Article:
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Index to Creationist Claims,  edited by Mark Isaak,    Copyright © 2006
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Claim CC211:

No fossils have been found transitional between invertebrates and vertebrates.


Morris, Henry M. 1985. Scientific Creationism. Green Forest, AR: Master Books, p. 82


  1. There are Cambrian fossils transitional between vertebrate and invertebrate:
    1. Pikaia, an early invertebrate chordate. It was at first interpreted as a segmented worm until a reanalysis showed it had a notochord.
    2. Yunnanozoon, an early chordate.
    3. Haikouella, a chordate similar to Yunnanozoon, but with additional traits, such as a heart and a relatively larger brain (Chen et al. 1999).
    4. Conodont animals had bony teeth, but the rest of their body was soft. They also had a notochord (Briggs et al. 1983; Sansom et al. 1992).
    5. Cathaymyrus diadexus, the oldest known chordate (535 million years old; Shu et al. 1996).
    6. Myllokunmingia and Haikouichthys, two early vertebrates that still lack a clear head and bony skeletons and teeth. They differ from earlier invertebrate chordates in having a zigzag arrangement of segmented muscles, and their gill arrangement is more complex than a simple slit (Monastersky 1999).

  2. There are living invertebrate chordates (Branchiostoma [Amphioxus], urochordates [tunicates]) and living basal near-vertebrates (hagfish, lampreys) that show plausible intermediate forms.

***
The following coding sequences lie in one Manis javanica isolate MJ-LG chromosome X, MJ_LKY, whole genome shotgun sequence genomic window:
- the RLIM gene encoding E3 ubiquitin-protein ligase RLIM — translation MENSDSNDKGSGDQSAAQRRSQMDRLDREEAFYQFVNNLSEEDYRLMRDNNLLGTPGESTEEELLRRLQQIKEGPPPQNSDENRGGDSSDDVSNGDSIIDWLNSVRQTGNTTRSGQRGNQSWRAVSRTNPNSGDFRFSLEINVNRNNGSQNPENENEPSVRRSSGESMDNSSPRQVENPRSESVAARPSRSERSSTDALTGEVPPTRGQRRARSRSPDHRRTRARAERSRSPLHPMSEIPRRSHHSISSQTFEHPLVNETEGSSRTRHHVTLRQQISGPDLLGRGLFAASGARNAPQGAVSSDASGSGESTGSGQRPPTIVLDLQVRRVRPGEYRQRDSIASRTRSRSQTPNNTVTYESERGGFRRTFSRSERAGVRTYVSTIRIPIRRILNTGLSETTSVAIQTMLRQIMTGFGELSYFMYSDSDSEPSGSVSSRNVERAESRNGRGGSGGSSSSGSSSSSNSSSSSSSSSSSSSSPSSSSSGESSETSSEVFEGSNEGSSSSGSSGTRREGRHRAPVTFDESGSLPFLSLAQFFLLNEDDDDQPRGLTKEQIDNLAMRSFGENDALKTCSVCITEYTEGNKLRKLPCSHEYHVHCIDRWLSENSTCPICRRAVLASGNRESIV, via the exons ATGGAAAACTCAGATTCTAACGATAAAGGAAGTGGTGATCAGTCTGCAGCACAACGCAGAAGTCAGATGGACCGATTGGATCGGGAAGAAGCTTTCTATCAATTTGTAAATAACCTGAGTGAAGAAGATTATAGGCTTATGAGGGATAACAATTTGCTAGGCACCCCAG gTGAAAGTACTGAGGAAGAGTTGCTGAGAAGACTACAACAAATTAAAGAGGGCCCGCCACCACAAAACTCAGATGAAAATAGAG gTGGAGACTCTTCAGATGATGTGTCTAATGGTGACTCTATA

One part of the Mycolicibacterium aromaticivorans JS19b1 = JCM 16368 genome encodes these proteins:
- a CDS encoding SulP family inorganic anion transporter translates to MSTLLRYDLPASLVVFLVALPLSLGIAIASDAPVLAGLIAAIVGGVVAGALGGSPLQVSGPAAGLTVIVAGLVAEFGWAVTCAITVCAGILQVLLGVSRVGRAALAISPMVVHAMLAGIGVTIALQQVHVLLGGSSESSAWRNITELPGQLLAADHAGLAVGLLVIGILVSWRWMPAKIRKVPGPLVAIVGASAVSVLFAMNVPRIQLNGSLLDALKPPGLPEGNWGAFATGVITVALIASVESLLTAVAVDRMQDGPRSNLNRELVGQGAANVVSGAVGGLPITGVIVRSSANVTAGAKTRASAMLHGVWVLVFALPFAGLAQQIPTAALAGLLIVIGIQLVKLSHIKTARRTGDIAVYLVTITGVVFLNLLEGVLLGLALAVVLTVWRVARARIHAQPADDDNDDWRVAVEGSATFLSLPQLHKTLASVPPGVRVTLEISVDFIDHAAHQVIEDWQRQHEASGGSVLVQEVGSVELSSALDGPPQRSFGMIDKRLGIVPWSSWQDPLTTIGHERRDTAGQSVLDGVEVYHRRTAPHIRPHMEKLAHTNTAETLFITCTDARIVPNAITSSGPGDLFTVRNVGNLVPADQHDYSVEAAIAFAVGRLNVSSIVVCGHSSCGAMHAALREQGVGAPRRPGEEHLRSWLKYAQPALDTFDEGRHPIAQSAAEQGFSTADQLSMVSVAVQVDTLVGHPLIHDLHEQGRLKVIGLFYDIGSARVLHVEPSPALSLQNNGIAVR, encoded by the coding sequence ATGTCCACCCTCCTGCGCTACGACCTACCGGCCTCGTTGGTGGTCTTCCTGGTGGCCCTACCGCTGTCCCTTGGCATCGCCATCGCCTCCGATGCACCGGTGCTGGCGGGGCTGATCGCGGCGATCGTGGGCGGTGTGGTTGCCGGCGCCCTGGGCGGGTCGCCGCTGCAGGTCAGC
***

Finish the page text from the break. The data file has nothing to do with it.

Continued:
Monastersky, Richard, 1999. Waking up to the dawn of vertebrates. Science News 156: 292.


  1. Briggs, D. E. G., E. N. K. Clarkson and R. J. Aldridge, 1983. The conodont animal. Lethaia 16: 1-14.
  2. Chen, J.-Y., D.-Y. Huang and C.-W. Li, 1999. An early Cambrian craniate-like chordate. Nature 402: 518-522.
  3. Monastersky, R., 1999. (see above).
  4. Sansom, I. J., M. P. Smith, H. A. Armstrong and M. M. Smith, 1992. Presence of the earliest vertebrate hard tissues in conodonts. Science 256: 1308-1311.
  5. Shu, D.-G., S. Conway Morris and X.-L. Zhang, 1996. A Pikaia-like chordate from the Lower Cambrian of China. Nature 384: 157-158.

Further Reading:

Speer, B. R. 2000. Introduction to the Deuterostomia.

Waggoner, Ben. 1996. Introduction to the Cephalochordata.
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